Okay, Silvio Berlusconi’s statement that he is against “the Left’s idea” of a “multi-ethnic Italy,” besides being erroneous (actually, like it or not, Italy is already a multi-ethnic country), is a bit harsh, and yet it is apparently coherent, since his center-right coalition, which includes the anti-immigrants Northern League, made immigration and security its main platform in last year’s general election.
It is also true that, as Financial Times puts it, in spite of the (presumed) “damage to Italy’s image abroad,” Berlusconi knows that this policy is a vote-winner at home in next month’s European and local elections.
What I can’t agree with is that Berlusconi’s remarks are “racist,” as the center-left opposition says, while it is a bit more understandable that Monsignor Mariano Crociata, secretary of the Italian Bishops Conference (CEI), defended multiculturalism—which in his opinion already exists in Italy—as a “value.”
Yet, even though one might wonder what else the Church should say, I might object that perhaps Monsignor Crociata should have said “multi-ethnicism” instead of “multiculturalism,” in the light, for instance, of the failure of Britain’s multicultural model of integration.
Similarly, Berlusconi should have made use of the expression “a multicultural Italy,” which is in fact a “lefty” (and highly debatable) idea, instead of that he actually made use of (“a multi-ethnic Italy”). In other words, once again Berlusconi spoke worse than he thought, as much as, perhaps, just once in a while the Church spoke badly and thought worse…
And now let me say one more thing.
Not that I have any wish to look after this, but I guess I have to say a few words about it. In a way—without grossly overestimating my own skills and “influence,” but simply on behalf of intellectual honesty—I owe it to my readers to let them know what I think.
Well, I must say that I do not feel comfortable about the Italian prime minister’s private life issues, whatever might have actually happened in the circumstance at hand—which we will probably never know with any great degree of certainty—and regardless of whether or not Berlusconi did anything illegal or unethical. I haven’t ever liked his lifestyle, nor have I ever been a fan of him, his behavioral exuberance, so to speak, and verbal spontaneity included. Nevertheless I voted for him and, what is more, I would vote for him again. And this for the simple reason that should I base my own political choices on primarily ethical grounds, I mean, not so much “public ethics” but “private ethics,” that is on the grounds of what I might consider basic standards of “decent” individual behavior, attitude and coherent concept of the world (with regard to sexual relationships, for instance), I would likely be forced to renounce to exercise my right to vote.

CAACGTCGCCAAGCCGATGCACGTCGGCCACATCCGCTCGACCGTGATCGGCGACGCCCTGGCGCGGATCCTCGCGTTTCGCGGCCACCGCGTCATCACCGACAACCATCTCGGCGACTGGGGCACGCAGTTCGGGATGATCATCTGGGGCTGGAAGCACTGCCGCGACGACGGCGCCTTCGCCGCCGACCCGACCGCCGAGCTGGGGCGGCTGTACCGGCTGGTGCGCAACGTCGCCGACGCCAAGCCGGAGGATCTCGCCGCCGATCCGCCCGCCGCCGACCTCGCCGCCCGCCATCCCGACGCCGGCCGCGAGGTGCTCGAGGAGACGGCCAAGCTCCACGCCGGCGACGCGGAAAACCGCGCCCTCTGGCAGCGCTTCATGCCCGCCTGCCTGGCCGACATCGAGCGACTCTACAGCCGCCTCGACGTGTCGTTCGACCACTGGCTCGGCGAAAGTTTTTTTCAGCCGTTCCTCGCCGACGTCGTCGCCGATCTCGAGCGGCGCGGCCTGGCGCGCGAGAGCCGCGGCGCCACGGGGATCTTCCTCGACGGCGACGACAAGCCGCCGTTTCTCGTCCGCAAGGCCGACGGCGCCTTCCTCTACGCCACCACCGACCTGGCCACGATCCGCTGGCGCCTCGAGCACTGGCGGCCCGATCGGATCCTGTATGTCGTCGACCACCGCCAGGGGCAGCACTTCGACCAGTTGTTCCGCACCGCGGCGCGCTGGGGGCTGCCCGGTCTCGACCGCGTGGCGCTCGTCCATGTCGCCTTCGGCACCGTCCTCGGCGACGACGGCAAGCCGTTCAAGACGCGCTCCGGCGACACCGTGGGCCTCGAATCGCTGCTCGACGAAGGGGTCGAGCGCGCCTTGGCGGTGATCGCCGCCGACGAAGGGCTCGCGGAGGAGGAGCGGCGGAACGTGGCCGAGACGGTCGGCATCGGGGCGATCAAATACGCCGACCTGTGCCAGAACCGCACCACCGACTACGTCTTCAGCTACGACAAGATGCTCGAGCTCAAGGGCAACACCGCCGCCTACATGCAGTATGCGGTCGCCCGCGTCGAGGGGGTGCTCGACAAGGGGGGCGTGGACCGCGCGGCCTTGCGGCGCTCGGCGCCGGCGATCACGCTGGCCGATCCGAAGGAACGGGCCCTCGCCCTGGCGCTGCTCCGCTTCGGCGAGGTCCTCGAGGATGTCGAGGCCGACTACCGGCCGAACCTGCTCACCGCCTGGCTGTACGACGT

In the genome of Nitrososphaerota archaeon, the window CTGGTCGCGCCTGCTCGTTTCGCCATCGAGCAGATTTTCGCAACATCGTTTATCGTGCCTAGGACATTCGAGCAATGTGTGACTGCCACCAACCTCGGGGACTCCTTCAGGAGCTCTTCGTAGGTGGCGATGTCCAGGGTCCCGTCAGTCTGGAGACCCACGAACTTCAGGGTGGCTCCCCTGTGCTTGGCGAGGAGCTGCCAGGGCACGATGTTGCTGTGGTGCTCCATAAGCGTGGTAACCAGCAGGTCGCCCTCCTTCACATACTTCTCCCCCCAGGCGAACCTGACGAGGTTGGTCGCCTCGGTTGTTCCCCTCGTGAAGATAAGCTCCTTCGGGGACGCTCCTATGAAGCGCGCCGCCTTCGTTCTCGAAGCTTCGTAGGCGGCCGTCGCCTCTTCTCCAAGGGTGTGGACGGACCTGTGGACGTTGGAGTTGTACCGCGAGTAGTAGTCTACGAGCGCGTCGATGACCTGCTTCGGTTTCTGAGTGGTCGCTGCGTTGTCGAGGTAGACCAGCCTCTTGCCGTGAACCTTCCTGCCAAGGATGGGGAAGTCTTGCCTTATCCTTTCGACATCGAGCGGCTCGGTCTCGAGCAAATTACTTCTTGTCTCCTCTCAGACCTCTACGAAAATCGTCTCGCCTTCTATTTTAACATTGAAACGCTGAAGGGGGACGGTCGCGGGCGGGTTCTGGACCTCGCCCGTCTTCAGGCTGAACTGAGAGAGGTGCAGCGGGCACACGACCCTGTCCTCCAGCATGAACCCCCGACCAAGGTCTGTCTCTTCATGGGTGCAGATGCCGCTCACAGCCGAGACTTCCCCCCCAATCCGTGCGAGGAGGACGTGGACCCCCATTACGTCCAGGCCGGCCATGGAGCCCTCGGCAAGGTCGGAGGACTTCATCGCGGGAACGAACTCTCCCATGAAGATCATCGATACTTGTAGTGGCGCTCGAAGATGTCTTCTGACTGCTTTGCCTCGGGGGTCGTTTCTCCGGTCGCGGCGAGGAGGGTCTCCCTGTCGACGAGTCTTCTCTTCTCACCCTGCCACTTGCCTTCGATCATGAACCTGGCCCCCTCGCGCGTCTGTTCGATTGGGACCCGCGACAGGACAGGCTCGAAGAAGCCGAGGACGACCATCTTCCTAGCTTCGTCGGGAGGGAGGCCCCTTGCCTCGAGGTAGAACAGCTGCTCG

That’s why I usually prefer to consider other (and more easy to be satisfied) parameters, such as immigration and security policies, bioethics, efficiency and effectiveness of public administration, and fiscal policies, to mention just a few. Which, as things stand, inevitably leads me to be rather (and happily) conservative. Which means, like it or not, to be pro Sarkozy if you live in France, pro Berlusconi if you live in Italy, etc., without necessarily being a Sarkozist or a Berlusconist.
So, please, don’t call me a Berlusconist…